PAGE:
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you were cheating? >> no. the scariest. >> you know what we learned last night? that lance armstrong's dedication and determination is exactly what gave him the ability to scream bold-faced lie after bold-faced lie in to the face of anybody that questioned him. the only thing he hadn't trained and prepared for was getting caught. all right. let's lance. i mean, let's spin. wa wa wa. >> i was able to find own quite easily. >> you are such a suck-up to the o! >> i am not. >> are you waiting far new car? >> i am. >> the car! >> i think that lance further damaged himself last night. he seemed like a jerk. he seemed cold. he continued to dodge. non-contrite. i disliked him even more than i already dislike him. >> yeah. >> he was not sorry. he was certainly not sorry to the people whose lives he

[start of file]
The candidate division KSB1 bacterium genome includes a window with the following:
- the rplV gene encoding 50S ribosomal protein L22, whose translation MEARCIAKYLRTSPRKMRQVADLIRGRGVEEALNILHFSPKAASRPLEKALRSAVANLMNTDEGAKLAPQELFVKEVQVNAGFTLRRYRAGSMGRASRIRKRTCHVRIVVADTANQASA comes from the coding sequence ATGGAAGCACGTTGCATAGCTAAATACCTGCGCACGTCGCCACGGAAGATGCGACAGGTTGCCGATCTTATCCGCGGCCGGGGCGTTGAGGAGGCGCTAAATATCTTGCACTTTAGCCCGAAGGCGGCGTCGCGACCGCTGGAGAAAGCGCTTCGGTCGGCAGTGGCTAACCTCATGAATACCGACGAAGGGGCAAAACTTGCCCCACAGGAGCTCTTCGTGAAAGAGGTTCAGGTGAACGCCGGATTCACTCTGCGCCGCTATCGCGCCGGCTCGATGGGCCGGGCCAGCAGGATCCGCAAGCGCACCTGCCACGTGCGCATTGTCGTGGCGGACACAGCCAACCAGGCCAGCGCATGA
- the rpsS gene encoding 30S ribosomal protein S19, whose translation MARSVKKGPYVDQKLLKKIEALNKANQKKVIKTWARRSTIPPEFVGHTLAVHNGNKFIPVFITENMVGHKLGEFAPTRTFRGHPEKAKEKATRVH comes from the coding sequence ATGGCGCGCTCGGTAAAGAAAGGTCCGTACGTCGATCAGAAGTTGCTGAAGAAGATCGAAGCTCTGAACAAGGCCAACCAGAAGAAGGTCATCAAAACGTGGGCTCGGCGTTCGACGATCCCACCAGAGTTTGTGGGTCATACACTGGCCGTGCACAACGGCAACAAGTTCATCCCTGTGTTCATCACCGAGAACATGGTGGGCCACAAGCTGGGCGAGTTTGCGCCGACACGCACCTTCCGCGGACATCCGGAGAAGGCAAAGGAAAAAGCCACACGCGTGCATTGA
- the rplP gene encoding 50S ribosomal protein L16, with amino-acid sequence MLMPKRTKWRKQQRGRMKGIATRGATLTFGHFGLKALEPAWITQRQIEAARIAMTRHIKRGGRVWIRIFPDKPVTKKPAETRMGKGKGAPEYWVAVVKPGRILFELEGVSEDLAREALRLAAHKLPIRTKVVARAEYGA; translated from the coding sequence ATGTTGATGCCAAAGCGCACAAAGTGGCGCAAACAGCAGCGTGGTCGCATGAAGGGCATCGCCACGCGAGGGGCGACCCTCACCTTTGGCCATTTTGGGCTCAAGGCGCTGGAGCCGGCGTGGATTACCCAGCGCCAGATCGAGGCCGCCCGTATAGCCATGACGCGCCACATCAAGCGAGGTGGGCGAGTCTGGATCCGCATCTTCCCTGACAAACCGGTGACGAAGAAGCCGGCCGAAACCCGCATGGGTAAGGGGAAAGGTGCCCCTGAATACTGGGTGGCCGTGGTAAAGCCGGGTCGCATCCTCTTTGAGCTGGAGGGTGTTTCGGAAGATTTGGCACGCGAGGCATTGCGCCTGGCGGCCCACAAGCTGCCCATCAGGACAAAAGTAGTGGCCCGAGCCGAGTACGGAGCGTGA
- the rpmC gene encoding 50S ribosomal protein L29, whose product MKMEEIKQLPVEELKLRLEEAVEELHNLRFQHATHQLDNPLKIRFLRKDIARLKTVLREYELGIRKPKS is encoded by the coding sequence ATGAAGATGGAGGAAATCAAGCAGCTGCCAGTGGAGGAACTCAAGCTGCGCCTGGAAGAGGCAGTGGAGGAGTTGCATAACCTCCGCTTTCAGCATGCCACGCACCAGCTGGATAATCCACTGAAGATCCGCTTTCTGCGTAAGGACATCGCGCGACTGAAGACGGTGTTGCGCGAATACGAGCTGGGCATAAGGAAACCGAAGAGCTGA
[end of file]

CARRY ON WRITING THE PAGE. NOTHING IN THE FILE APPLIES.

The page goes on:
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ruined. >> no. >> we had to hear we didn't call them fat. >> really? >> thank you so much. you called them the other things and, you know the other thing i started to think about realizing he is not forthcoming, he's a drug dealer. he pushed through influence and sort of direct pushing his drugs on the other riders on the team and adds to the grossness of what he did. and there was so much dodging. blocking more shots than -- >> oh! >> the thing that was so fascinating about it, there's no attempt at fake contrition. in that way, it was so real because he was being exactly as cold and exactly the person, the psychopath that he is. >> why do that? >> i don't know. i mean, i guess he had to sit down and get it all out there but it was incredible to watch and the other thing that struck me that you sort of alluded to, s.e. is that, you know, the very